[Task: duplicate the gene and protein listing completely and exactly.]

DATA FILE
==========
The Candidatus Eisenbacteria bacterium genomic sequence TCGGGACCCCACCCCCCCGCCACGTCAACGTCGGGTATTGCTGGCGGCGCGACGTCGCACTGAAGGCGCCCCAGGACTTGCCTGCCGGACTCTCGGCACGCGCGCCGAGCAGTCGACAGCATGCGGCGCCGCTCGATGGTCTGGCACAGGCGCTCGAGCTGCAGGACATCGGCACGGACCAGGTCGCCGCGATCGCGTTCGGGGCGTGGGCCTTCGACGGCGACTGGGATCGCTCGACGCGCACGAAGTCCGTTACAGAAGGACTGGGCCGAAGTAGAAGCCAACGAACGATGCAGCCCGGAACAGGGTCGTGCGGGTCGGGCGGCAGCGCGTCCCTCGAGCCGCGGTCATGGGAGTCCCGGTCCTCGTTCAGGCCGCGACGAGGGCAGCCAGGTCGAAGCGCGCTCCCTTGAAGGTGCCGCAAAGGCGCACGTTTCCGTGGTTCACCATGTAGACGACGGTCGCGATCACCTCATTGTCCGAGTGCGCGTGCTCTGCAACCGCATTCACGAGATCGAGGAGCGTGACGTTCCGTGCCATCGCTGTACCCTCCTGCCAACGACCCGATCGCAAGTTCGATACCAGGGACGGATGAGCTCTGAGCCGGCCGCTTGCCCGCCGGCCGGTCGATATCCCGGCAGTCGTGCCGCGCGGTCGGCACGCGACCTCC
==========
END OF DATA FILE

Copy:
The Candidatus Eisenbacteria bacterium genomic sequence TCGGGACCCCACCCCCCCGCCACGTCAACGTCGGGTATTGCTGGCGGCGCGACGTCGCACTGAAGGCGCCCCAGGACTTGCCTGCCGGACTCTCGGCACGCGCGCCGAGCAGTCGACAGCATGCGGCGCCGCTCGATGGTCTGGCACAGGCGCTCGAGCTGCAGGACATCGGCACGGACCAGGTCGCCGCGATCGCGTTCGGGGCGTGGGCCTTCGACGGCGACTGGGATCGCTCGACGCGCACGAAGTCCGTTACAGAAGGACTGGGCCGAAGTAGAAGCCAACGAACGATGCAGCCCGGAACAGGGTCGTGCGGGTCGGGCGGCAGCGCGTCCCTCGAGCCGCGGTCATGGGAGTCCCGGTCCTCGTTCAGGCCGCGACGAGGGCAGCCAGGTCGAAGCGCGCTCCCTTGAAGGTGCCGCAAAGGCGCACGTTTCCGTGGTTCACCATGTAGACGACGGTCGCGATCACCTCATTGTCCGAGTGCGCGTGCTCTGCAACCGCATTCACGAGATCGAGGAGCGTGACGTTCCGTGCCATCGCTGTACCCTCCTGCCAACGACCCGATCGCAAGTTCGATACCAGGGACGGATGAGCTCTGAGCCGGCCGCTTGCCCGCCGGCCGGTCGATATCCCGGCAGTCGTGCCGCGCGGTCGGCACGCGACCTCC